Agricultural Technology Conference in Sacramento
Listen to sound science on agricultural technology
San Francisco Chronicle
June 20, 2003
C. S. Prakash and Martina Newell-McGloughlin
Beginning Monday, government ministers from more than
100 countries will join U.S. Agriculture Secretary Ann Veneman in Sacramento
for the Ministerial Conference and Expo on Agricultural Science and Technology.
These international leaders are meeting to discuss the critical role
science and technology can play in improving agricultural productivity
in developing countries. Ultimately, the goal is to alleviate world hunger
and poverty in an environmentally sustainable way.
However, hundreds of misguided people also will likely travel to Sacramento
to protest a variety of issues, including the use of biotechnology in
agriculture. The theme of their gathering will be to promulgate fear based
on unsubstantiated and misleading information.
On behalf of the poor and starving in the developing world, we urge the
conference attendees to focus on the science and on each other. All too
often, the voices of protest drown out sound science and experience.
Anti-biotechnology groups have a history of lobbing emotionally charged
allegations, but the reality is that none of these groups has actually
provided any credible scientific evidence that would call into question
the safety of foods derived from biotech crops on the market or the demonstrated
benefits to the environment.
Instead, anti-biotechnology groups use their rhetoric and allegations
to advance their agenda, not to provide factual, informed perspectives.
Unfortunately, sometimes they prevail to the detriment of the environment
and the poorest and hungriest in the world, denying the benefits of less
pesticides, higher yields and greater sustainability.
The reality is that crops developed through plant biotechnology are among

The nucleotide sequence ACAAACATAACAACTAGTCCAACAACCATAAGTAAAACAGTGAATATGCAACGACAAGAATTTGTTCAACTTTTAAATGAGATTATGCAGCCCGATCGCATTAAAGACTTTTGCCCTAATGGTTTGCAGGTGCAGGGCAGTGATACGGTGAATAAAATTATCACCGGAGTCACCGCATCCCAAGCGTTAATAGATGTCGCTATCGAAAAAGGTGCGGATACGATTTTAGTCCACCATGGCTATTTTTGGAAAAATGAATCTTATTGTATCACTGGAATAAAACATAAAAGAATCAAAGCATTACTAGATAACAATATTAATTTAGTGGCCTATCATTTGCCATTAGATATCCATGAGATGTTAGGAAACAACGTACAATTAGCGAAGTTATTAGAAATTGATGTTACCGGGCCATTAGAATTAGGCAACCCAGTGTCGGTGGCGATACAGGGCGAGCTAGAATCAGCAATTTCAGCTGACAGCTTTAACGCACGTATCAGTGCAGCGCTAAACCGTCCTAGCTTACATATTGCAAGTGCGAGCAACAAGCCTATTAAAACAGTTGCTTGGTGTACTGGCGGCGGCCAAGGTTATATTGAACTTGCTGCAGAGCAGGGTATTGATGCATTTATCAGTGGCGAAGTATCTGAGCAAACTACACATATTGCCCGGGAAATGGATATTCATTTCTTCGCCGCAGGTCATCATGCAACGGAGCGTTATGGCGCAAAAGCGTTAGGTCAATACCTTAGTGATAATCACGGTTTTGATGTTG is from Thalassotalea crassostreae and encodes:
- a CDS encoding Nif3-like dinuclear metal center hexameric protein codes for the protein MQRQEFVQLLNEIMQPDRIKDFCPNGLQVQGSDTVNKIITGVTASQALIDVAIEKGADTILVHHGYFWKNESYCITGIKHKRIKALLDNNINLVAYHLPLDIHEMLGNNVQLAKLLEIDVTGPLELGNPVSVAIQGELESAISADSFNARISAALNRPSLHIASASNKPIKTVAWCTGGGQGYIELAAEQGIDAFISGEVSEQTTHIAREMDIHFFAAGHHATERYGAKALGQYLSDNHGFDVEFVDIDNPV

the most well-tested, well-characterized and well-regulated food and fiber
products ever developed. This is the overwhelming consensus of the international
scientific community, including the British Royal Society, the U. S. National
Academy of Sciences, the World Health Organization, the Food and Agriculture
Organization of the United Nations, the European Commission, the French
Academy of Medicine and the American Medical Association.
Scientific and regulatory authorities all over the world have endorsed
the extensive and growing base of published scientific information that
upholds the safety and benefits of biotech crops and foods. Spreading
false and misleading information in an effort to polarize opinion is irresponsible
and does not serve the public good.
The public has a right to know that biotech crops and foods:
-- have been thoroughly assessed for food, feed and environmental safety
and found to be wholesome, nutritious and as safe as conventional crops
and foods by scientific and regulatory authorities throughout the world
(examples include insect-tolerant corn and cotton and herbicide-tolerant
-- have economic and environmental benefits that are significant and
have met the expectations of small and large farmers in both industrialized
and developing countries.
A study conducted by the National Center for Food and Agricultural Policy
in Washington found that biotechnology-derived soybeans, corn, cotton,
papaya, squash and canola increased the U.S. food production by 4 billion
pounds, saved $1.2 billion in production costs and decreased the usage
of pesticide by a whopping 46 million pounds in the year 2001 alone. Biotech
crops are now grown on 58 million hectares in 16 countries, and more than
three-quarters of the 5.5 million growers who benefited from these crops
were resource-poor farmers in the developing world. For instance, South
African farmers are already growing transgenic pest-resistant maize, and
this year began planting transgenic soy. South African, Mexican and Chinese
farmers have been growing transgenic insect-resistant cotton for several
years, and the Indian government approved it for commercial cultivation
in spring 2002.
Governments should thus resist the temptation to be distracted, and instead
focus on the real work that's needed in order to take advantage of these
On hand to advise the ministerial delegates in Sacramento will be many
scientific experts with direct experience in applying science and technology
to food agriculture. And 40 of the countries represented are already so
convinced of the safety and benefits of biotechnology that they approved
field testing, import or commercial production of crops. This is an important
opportunity for the governments of the world to exchange data and experiences
with each other, and to resolve jointly to let sound science prevail.
Biotech crops complement conventional agricultural production systems
and together can help to provide cost-effective and sustainable productivity
gains necessary to help meet the growing food, feed and fiber demands
of the 21st century.
C.S. Prakash is a professor of plant molecular genetics at Tuskegee
University and director of its Center for Plant Biotechnology Research.
Martina Newell-McGloughlin is director of the University of California
Systemwide Biotechnology Research and Education Program at UC Davis.